A private eye escapes his past to run a gas station in a small town, but his past catches up with him. Now he must return to the big city world of danger, corruption, double crosses and duplicitous dames.
Frank McCloud travels to a run-down hotel on Key Largo to honor the memory of a friend who died bravely in his unit during WW II. His friend's widow, Nora Temple, and wheelchair bound father, James Temple manage the hotel and receive him warmly, but the three of them soon find themselves virtual prisoners when the hotel is taken over by a mob of gangsters led by Johnny Rocco who hole up there to await the passing of a hurricane. Mr. Temple strongly reviles Rocco but due to his infirmities can only confront him verbally. Having become disillusioned by the violence of war, Frank is reluctant to act, but Rocco's demeaning treatment of his alcoholic moll, Gaye Dawn, and his complicity in the deaths of some innocent Seminole Indians and a deputy sheriff start to motivate McCloud to overcome his Hamlet-like inaction. Written by
The film was produced in 1948, the same year in which there actually were two major hurricanes, late in the season, less than a month apart, that went directly through the Florida Keys. (See Hurricanes #7 and #8 of 1948) See more »
The hurricane passes by unrealistically quickly. See more »
No, Mr. Temple, it wasn't you. It wasn't the law or anybody. It was only Johnny Rocco. Nobody in the whole world is safe as long as he's alive.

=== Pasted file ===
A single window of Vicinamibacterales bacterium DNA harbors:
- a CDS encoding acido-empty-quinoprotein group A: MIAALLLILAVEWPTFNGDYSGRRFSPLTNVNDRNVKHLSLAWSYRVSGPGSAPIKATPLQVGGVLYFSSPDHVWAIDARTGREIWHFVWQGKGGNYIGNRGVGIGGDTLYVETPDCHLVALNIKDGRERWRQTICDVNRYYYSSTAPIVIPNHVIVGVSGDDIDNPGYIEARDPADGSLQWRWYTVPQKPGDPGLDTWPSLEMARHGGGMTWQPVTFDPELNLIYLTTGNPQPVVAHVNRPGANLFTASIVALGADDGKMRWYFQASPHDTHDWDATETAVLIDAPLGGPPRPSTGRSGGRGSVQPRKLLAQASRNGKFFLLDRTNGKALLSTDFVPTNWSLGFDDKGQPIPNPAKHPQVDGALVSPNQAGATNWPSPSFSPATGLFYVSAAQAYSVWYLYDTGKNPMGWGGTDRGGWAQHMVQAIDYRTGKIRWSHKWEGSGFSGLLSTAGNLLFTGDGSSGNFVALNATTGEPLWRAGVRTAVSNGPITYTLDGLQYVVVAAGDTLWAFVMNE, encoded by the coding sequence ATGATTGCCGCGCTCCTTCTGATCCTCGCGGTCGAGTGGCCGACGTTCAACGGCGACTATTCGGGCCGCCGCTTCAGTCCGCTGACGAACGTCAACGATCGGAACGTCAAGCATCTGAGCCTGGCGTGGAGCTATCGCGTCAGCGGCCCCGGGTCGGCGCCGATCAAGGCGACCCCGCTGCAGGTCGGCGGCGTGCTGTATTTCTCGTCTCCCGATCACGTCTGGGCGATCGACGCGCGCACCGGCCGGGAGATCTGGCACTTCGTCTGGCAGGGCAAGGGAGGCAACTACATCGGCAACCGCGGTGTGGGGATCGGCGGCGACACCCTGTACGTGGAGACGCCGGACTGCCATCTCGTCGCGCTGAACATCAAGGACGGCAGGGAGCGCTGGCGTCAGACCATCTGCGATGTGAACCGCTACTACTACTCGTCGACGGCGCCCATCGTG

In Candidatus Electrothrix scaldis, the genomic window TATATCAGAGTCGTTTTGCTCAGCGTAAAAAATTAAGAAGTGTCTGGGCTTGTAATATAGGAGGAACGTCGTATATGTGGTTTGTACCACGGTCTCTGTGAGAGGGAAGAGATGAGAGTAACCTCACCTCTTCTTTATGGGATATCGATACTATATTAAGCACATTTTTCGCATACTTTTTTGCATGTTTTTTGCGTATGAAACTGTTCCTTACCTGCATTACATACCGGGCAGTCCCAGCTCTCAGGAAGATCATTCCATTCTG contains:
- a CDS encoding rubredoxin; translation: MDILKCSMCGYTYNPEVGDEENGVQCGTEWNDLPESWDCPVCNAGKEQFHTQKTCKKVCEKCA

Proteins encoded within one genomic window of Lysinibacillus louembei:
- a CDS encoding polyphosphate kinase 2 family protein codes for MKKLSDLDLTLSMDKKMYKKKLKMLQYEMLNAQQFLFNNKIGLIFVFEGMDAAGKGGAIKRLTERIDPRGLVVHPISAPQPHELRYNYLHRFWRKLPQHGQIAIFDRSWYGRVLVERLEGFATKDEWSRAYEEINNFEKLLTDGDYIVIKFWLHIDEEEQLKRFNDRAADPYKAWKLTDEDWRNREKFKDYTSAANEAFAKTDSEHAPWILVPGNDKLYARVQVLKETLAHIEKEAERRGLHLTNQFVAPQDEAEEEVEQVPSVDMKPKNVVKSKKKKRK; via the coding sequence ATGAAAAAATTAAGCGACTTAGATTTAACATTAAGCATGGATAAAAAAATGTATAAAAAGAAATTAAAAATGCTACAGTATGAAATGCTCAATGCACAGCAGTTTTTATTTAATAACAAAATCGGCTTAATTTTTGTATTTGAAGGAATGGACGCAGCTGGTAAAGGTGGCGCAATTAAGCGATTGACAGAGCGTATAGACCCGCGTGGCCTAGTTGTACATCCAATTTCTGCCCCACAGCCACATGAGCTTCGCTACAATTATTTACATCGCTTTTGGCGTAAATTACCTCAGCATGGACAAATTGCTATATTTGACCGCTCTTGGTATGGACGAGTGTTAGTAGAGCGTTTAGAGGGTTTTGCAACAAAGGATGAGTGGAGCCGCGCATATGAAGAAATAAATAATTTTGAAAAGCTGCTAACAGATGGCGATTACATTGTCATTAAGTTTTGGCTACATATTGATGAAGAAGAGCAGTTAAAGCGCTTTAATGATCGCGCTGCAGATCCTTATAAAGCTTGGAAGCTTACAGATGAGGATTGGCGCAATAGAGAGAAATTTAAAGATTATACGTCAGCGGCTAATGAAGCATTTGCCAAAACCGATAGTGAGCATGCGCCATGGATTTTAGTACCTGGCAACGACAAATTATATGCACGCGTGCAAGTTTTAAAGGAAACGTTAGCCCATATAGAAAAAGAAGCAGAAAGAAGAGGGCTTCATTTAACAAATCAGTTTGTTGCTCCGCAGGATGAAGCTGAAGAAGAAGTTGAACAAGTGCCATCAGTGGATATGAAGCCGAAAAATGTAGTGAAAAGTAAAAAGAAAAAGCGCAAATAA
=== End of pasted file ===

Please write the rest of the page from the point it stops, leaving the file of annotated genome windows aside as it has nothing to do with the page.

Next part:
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Key Largo is an absolutely brilliant film. Cast and screenplay are both superb. Bogart and Bacall have an intense personal chemistry that sparks on screen, and the supporting cast of Barrymore and E. G. Robinson give their best performances ever. Robinson, in particular, as the slimy gangster johnny rocco is great - his portrayal of the 'banality of evil' is the best I've ever seen.
The screenplay is magnificent. Not just the dialog, but also the balance of characters is perfect. For each good character there is a bad one of equal weight, forming a perfectly complementary totality, a yin/yang balance that teeters between triumph and disaster according to the finest shades of personal choice. It's an examination of freedom, of corruption, of courage and betrayal - a perfect encapsulation of the world, focused upon a hotel on a tiny island in the middle of a hurricane.
This movie deserves more recognition than it gets. The action is understated but intense, densely-packed with meaning and significance, at both the individual and cultural level. Watch this movie with new eyes!
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